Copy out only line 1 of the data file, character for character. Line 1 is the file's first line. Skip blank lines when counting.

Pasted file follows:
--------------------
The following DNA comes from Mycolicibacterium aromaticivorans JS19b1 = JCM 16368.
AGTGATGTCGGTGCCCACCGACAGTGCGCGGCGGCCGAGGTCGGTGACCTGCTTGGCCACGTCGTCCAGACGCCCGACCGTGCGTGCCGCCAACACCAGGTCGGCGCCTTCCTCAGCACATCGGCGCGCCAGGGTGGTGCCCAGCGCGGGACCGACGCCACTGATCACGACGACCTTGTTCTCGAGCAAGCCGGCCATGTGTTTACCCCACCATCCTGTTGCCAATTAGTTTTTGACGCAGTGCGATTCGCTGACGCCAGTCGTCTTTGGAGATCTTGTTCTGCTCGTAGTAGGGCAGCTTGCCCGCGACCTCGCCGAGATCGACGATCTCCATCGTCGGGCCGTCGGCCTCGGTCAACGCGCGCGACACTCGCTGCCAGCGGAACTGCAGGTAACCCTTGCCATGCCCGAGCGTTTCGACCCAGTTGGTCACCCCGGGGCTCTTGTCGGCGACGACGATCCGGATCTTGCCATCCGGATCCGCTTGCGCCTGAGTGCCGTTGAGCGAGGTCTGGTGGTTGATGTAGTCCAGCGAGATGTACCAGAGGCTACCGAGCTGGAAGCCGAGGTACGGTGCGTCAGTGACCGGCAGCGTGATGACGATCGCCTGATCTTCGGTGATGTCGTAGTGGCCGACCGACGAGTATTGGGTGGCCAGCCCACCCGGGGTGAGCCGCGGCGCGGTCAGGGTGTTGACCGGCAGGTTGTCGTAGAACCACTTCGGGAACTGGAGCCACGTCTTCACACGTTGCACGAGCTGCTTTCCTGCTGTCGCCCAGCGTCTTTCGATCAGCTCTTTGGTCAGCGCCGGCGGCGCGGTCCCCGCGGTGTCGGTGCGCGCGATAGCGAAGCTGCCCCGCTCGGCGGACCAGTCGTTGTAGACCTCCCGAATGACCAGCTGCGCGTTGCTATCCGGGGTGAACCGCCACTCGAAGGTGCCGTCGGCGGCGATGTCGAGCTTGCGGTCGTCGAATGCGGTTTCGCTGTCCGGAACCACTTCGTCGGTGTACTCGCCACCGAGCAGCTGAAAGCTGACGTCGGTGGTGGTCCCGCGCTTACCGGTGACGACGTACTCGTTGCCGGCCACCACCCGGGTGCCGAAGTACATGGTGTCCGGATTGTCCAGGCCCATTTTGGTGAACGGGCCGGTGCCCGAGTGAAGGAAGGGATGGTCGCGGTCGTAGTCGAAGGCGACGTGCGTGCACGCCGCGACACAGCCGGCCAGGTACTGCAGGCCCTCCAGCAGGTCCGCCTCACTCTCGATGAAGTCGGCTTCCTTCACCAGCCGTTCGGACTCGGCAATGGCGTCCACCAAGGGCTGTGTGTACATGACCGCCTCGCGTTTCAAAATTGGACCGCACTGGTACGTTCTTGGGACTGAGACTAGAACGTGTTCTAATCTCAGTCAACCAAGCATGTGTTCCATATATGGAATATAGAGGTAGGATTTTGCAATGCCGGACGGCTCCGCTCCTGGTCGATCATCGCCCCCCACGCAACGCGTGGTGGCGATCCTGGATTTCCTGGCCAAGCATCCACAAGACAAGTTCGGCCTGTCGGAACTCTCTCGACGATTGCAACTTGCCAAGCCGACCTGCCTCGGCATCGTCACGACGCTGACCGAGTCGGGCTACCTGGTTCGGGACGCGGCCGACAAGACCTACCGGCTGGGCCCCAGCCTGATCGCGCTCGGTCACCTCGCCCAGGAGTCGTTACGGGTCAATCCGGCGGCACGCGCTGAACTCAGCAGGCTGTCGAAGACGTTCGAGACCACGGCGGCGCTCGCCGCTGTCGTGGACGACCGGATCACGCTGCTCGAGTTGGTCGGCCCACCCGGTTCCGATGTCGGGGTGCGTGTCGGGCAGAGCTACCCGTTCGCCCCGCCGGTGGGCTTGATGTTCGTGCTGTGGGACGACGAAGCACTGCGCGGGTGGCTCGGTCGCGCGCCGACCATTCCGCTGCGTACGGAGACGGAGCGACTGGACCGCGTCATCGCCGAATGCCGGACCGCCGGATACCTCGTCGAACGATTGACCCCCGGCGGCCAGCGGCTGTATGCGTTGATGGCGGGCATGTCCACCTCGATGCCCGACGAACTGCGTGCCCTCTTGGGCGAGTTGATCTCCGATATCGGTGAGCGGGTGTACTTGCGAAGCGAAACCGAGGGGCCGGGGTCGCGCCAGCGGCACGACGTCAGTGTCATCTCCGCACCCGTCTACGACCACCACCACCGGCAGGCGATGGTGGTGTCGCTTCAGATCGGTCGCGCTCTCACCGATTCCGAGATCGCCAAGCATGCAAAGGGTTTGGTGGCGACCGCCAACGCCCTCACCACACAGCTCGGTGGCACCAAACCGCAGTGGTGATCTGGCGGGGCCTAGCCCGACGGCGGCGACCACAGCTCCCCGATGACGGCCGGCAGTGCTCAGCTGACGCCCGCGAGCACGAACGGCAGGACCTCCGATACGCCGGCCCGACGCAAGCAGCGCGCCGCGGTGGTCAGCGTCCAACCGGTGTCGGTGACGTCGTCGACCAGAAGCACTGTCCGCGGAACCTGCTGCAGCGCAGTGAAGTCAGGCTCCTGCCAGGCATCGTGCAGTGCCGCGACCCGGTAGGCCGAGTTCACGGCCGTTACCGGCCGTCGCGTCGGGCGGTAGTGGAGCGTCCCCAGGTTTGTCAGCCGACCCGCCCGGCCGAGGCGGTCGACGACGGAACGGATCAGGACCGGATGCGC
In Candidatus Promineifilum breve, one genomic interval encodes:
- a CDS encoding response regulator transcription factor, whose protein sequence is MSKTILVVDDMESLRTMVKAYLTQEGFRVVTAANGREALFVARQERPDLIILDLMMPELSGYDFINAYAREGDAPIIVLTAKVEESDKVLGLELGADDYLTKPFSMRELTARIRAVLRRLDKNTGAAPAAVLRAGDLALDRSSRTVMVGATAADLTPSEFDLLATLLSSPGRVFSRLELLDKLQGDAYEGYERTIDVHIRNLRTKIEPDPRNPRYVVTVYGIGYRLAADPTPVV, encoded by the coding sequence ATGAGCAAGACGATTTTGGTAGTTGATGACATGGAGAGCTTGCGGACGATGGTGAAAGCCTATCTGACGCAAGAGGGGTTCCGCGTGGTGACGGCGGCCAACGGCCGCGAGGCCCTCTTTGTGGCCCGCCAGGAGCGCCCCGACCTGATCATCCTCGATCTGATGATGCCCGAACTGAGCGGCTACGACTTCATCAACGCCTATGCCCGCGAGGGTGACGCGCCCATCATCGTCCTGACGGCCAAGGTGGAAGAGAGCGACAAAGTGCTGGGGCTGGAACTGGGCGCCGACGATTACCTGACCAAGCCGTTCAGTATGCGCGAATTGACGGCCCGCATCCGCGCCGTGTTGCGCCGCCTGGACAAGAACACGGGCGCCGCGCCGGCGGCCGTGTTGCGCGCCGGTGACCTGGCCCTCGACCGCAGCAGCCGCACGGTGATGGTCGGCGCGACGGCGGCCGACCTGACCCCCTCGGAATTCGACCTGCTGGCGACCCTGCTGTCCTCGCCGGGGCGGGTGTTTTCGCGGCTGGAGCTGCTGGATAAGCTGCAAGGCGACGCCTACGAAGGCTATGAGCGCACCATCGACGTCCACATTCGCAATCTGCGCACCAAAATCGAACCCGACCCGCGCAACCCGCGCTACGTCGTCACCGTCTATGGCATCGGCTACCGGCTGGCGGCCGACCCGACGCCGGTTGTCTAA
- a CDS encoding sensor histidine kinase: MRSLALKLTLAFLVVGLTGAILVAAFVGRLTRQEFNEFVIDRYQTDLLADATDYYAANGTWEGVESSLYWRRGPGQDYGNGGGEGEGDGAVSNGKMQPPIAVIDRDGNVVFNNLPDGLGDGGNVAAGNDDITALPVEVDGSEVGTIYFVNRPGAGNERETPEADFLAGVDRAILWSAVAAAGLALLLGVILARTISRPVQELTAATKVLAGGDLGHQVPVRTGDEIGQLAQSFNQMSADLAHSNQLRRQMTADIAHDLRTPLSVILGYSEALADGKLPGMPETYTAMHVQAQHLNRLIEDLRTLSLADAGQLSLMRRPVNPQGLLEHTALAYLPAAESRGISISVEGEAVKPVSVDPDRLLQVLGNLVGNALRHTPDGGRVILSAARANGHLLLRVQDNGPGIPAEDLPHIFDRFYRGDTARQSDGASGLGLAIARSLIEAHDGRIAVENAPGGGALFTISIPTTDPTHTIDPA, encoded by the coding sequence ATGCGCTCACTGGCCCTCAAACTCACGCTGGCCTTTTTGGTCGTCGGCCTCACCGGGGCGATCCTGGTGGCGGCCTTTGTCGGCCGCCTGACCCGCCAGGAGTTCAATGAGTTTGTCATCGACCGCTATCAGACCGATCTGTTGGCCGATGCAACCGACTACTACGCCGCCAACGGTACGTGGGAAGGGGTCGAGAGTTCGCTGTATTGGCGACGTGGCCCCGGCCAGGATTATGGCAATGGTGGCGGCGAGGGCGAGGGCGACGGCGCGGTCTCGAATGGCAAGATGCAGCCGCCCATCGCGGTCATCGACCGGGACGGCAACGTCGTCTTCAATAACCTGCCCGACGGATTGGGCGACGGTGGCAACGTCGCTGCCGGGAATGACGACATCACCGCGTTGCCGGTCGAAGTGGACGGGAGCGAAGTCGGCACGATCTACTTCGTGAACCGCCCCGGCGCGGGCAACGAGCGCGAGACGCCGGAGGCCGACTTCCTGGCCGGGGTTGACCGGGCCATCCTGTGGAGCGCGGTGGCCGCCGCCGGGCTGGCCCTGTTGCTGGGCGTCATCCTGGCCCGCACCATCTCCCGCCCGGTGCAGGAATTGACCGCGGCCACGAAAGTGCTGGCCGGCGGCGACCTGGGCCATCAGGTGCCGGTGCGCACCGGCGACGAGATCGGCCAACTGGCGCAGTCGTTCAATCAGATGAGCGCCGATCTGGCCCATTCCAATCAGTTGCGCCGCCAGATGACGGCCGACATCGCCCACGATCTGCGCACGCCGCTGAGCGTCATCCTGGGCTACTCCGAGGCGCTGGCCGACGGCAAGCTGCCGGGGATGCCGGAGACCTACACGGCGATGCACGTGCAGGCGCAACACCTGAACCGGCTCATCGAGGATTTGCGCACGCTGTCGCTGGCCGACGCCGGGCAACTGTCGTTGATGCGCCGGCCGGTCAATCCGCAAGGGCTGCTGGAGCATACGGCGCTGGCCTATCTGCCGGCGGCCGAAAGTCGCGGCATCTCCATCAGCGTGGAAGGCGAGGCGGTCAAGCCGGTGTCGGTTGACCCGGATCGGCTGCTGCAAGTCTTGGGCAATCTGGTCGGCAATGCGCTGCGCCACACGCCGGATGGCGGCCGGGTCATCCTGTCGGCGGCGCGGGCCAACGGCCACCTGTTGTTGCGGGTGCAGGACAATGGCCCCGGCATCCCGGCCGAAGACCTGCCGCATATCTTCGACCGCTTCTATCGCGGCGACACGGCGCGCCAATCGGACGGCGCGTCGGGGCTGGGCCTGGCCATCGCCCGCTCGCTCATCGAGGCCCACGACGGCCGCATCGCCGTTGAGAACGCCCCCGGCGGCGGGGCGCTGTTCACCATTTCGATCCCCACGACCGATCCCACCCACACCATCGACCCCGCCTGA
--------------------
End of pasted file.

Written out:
The following DNA comes from Mycolicibacterium aromaticivorans JS19b1 = JCM 16368.